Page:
Thus our wife settles the question. The same author's “Every Lady's Book," she said, might bo uscsul for some folks, but the real simon pure, Yankeo, American Cook Book, was the thing exactly, just such a book as she should have made, is sho had cooked it up hersell. She says is inade on common sense principles; the rules are exactly such as sensible folks tolain 10 this deinocratic land, who regard tasto, health, and economy. Our wife *tivala with some Cook Books, one has to deduci half the spice, shortning and mar. Our work, however, as our wise declares, is practicable, and is to be follows to the letter. Tantil Washingtonian News.
This book is compiled 97% person of practical knowledge of the subject, who, as stated in the preface, luki been for the last eight years emu, oveu in collecting inform mation on the subject file work, and in reducing to practice he receipls obtained. -Evening Post.
By the spiciness of ine preface, and by the very funny epistle with wnich diio authoress of ihis ooox sends us a copy, we cannot doubt her io be a woman s lacet; and as Mrs. Ctilid was applied her genins to the making of such a book, we can ne: lieve even a V30:1:Book may be better for genius in the writer.- Home Journ:).
This appears 'c be the most complete and satisfactory collection of roceipts in 1: culinary ar: whicn the skill and enterprise of American ladies, devoted to tho subject, have product It contains a large amount of matter in a volume of vory good size, as a manuai, ani we have confidenco, from the decided testimony of those who have lested ita nier:ls. in recommending it io house-keepers. - Protestant Churchman.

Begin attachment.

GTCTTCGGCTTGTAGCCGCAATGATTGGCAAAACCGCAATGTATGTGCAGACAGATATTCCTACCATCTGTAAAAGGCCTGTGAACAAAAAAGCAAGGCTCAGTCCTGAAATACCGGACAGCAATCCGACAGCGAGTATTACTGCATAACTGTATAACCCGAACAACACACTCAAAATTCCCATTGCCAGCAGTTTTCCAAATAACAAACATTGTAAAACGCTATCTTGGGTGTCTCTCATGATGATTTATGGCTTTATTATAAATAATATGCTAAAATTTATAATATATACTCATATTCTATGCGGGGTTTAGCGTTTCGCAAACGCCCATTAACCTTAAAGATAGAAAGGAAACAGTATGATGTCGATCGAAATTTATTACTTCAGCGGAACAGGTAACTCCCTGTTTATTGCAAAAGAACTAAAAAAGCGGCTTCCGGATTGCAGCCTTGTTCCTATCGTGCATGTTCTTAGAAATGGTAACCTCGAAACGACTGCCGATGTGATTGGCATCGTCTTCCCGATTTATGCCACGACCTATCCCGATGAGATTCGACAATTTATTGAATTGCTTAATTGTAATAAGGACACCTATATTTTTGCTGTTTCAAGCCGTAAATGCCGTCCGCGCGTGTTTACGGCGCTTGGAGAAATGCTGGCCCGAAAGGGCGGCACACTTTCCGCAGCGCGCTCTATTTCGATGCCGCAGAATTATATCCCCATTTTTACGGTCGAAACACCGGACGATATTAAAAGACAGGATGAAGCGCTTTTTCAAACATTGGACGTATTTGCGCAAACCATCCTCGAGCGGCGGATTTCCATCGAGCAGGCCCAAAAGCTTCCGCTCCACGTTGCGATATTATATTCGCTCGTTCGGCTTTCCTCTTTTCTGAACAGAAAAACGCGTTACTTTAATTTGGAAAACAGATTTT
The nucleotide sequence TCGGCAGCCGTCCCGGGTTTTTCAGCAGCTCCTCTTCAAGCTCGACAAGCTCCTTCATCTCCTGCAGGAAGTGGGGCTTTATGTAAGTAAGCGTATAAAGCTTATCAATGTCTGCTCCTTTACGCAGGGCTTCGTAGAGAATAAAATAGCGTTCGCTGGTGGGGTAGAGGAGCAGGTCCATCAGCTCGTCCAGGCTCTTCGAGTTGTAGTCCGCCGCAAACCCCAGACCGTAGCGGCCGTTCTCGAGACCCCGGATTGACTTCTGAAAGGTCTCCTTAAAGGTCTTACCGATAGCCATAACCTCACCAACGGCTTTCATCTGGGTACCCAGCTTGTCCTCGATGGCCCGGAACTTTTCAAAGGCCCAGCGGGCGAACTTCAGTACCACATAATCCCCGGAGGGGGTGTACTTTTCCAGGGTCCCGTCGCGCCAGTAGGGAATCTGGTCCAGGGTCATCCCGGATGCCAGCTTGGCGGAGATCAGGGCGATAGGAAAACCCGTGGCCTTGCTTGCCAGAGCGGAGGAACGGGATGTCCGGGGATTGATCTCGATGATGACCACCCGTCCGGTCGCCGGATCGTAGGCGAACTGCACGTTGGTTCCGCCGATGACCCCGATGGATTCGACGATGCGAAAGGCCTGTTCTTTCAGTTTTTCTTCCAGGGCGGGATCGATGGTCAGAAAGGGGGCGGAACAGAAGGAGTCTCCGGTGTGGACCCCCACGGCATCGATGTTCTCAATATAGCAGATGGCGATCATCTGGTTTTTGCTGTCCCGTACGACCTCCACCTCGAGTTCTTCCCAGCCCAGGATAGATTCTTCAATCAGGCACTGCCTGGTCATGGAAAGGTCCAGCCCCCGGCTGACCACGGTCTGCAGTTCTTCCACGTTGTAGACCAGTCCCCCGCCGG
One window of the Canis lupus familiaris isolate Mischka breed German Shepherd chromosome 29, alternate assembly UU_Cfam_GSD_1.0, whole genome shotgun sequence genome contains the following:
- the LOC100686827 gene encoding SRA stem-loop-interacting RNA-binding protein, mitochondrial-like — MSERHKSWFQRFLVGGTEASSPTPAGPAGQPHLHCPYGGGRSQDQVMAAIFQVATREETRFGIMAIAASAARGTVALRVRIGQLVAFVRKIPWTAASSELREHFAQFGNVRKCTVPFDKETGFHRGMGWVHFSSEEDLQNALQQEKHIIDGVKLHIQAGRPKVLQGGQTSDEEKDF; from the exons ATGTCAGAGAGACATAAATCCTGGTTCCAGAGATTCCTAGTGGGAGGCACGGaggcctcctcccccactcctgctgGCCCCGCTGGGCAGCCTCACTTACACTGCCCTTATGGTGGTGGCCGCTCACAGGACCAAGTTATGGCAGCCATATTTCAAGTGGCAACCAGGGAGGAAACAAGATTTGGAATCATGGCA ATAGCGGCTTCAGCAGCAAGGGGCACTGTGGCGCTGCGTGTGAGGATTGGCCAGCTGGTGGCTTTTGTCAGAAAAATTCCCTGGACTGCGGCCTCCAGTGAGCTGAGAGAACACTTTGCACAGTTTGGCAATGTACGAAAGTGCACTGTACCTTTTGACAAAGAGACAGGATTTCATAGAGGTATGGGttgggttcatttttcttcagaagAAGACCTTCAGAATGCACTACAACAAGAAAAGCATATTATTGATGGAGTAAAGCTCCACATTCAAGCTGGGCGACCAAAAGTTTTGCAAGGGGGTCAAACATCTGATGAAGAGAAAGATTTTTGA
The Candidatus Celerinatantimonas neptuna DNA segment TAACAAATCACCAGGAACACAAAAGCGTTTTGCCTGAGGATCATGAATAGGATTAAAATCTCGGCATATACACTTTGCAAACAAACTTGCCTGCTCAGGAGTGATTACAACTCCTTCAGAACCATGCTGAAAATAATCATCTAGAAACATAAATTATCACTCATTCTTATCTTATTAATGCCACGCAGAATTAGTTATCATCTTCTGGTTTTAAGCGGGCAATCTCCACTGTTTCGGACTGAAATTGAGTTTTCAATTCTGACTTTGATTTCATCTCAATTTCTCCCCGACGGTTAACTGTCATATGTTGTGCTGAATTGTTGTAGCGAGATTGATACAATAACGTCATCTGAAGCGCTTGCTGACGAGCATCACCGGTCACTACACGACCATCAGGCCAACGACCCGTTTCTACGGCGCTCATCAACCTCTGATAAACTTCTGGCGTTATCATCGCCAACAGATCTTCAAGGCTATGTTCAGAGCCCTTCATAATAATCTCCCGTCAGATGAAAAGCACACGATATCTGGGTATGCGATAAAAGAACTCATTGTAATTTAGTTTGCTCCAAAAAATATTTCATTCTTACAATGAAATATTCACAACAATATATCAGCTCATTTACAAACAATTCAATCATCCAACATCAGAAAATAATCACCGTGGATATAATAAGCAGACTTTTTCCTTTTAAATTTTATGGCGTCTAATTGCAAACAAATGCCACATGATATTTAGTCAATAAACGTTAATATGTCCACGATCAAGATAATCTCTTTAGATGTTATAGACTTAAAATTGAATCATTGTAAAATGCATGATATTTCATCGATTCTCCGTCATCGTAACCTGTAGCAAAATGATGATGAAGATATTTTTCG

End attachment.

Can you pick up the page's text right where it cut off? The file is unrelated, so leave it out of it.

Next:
AND TO THE FRIENDS OF OUR FREE INSTITU
Τ Η Ε
SCIENCE OF GOVERNMENT
AND COMPEND OP THE CONSTITUTIONAL AND CIVIL JURISPRUDENCE OF THE UNITED STATES,
WITR A BRIEP
TREATISE ON POLITICAL ECONOMY.
BY ANDREW W. YOUNG.
The subjects embraced in the above entitled work, arom
1. The Principles of Government, in which are illustrated the nature, objects, and fundamental principles of Civil Government and Laws.
II. The Government of the United States, comprising the Constitution, with a brief commentary, showing the nature and design of his several provisions, as expressed by the framers; and an abstract or the laws for carrying into eflect the powers of tho goneral Government, and organizing its several departments.
III. The Civil Jurisprudence of the United States, being an epitome of the common law of the country, prescribing the rights, dulies and responsibilities of citizens in the domestic and social rolations.
IV. Political or Public Economy, in which tho clementary principlos of this scionco are familiarly explainod.
V. The Constitution of the Slalo of Now York, adopted Novombor 3d, 1846.
While the interests of Education are deservedly receiving much altention, it is not a lillle remarkable that the Science of Government has hitherto been so generally nog. lected.
A knowledge of our Constitutional and Civil Jurisprudence can scarcely bo too high. ly estimated. The very idea of freo government, pre-supposes the knowledge, without Ii people cannot know how to govern. The eleccivo franchise is valuablo only as it is exercised intelligently.
Questions or public policy, not merely affecting the common interests of our country, but involving constitutional principles and even liberty itself, are not unfrequently do cided at the ballot box. Yet multitudes of our citizens presume to exercise tho prerogative of srcemen without knowing what the duties and responsibilliies of freeinen are. The poll lists of our State are annually swelled by thousands of new volers, who have never given the Constitution so much as a single reading! Can our liberties be sale in such hands ? Can parents reconcile it with a sense of duty to turn their sons upon a community thus unprepared for the great business of self-government ?